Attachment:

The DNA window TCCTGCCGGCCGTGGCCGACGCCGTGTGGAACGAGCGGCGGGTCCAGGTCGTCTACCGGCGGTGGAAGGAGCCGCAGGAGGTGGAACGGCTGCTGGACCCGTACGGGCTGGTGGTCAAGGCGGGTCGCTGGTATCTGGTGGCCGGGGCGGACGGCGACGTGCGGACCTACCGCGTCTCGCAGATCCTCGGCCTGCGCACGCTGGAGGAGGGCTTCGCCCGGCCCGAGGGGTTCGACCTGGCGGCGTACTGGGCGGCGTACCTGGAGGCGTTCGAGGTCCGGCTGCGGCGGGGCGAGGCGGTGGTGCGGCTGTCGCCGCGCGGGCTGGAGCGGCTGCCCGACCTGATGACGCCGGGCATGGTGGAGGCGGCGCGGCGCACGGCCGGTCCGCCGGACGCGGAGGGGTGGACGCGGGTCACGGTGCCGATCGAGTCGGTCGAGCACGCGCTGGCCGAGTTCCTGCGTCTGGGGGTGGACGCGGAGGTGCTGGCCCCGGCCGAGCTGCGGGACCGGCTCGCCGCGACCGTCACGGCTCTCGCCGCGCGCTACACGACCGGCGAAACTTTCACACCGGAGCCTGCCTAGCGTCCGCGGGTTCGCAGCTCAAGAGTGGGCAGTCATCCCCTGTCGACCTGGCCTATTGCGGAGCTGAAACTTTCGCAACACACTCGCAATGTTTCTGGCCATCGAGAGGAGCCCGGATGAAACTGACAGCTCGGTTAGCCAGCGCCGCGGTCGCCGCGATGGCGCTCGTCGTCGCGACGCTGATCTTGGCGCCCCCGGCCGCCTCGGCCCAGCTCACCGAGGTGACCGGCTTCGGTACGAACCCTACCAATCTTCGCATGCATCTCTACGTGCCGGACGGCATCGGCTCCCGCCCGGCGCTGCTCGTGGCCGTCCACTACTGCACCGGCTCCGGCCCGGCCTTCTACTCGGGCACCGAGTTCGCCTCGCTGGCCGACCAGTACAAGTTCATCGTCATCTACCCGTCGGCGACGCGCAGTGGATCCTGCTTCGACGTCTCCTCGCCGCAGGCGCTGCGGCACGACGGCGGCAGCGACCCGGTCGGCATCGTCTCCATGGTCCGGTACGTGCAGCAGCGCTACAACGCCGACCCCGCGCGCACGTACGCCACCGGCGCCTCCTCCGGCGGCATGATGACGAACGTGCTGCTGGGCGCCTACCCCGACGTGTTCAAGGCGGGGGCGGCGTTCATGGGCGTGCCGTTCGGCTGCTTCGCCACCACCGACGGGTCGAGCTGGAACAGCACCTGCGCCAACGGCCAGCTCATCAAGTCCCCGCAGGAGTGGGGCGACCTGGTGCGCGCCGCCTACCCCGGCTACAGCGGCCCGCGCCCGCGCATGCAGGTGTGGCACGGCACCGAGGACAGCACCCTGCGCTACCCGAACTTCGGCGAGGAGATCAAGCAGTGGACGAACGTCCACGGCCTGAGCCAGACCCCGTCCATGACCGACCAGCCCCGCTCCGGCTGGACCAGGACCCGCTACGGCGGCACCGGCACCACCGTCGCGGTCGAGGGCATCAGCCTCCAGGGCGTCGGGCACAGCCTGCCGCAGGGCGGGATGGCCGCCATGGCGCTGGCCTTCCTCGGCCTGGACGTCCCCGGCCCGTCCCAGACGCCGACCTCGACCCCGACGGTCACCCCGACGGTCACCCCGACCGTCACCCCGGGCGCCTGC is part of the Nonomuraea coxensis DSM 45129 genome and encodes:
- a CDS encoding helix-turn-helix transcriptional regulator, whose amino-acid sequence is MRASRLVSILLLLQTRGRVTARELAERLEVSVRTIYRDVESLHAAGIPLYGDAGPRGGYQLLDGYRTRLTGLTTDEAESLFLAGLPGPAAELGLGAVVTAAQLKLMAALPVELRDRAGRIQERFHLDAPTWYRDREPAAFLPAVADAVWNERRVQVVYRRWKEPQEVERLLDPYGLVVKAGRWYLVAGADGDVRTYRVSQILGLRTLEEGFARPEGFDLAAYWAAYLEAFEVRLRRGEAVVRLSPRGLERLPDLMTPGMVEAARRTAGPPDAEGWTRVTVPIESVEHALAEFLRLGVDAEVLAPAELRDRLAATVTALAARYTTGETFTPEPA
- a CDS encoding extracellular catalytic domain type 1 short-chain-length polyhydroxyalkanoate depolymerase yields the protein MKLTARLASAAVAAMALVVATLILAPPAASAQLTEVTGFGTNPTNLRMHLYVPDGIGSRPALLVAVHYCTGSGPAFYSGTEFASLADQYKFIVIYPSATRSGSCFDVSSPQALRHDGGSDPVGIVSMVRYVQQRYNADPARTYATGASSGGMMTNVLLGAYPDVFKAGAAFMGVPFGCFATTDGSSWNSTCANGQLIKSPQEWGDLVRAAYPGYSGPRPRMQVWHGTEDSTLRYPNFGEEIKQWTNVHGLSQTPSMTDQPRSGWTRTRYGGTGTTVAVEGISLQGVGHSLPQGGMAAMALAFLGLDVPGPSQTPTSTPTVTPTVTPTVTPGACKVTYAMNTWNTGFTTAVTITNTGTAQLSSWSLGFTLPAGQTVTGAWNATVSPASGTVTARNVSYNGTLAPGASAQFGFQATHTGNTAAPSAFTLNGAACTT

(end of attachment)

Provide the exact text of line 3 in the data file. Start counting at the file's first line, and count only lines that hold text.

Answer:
- a CDS encoding extracellular catalytic domain type 1 short-chain-length polyhydroxyalkanoate depolymerase yields the protein MKLTARLASAAVAAMALVVATLILAPPAASAQLTEVTGFGTNPTNLRMHLYVPDGIGSRPALLVAVHYCTGSGPAFYSGTEFASLADQYKFIVIYPSATRSGSCFDVSSPQALRHDGGSDPVGIVSMVRYVQQRYNADPARTYATGASSGGMMTNVLLGAYPDVFKAGAAFMGVPFGCFATTDGSSWNSTCANGQLIKSPQEWGDLVRAAYPGYSGPRPRMQVWHGTEDSTLRYPNFGEEIKQWTNVHGLSQTPSMTDQPRSGWTRTRYGGTGTTVAVEGISLQGVGHSLPQGGMAAMALAFLGLDVPGPSQTPTSTPTVTPTVTPTVTPGACKVTYAMNTWNTGFTTAVTITNTGTAQLSSWSLGFTLPAGQTVTGAWNATVSPASGTVTARNVSYNGTLAPGASAQFGFQATHTGNTAAPSAFTLNGAACTT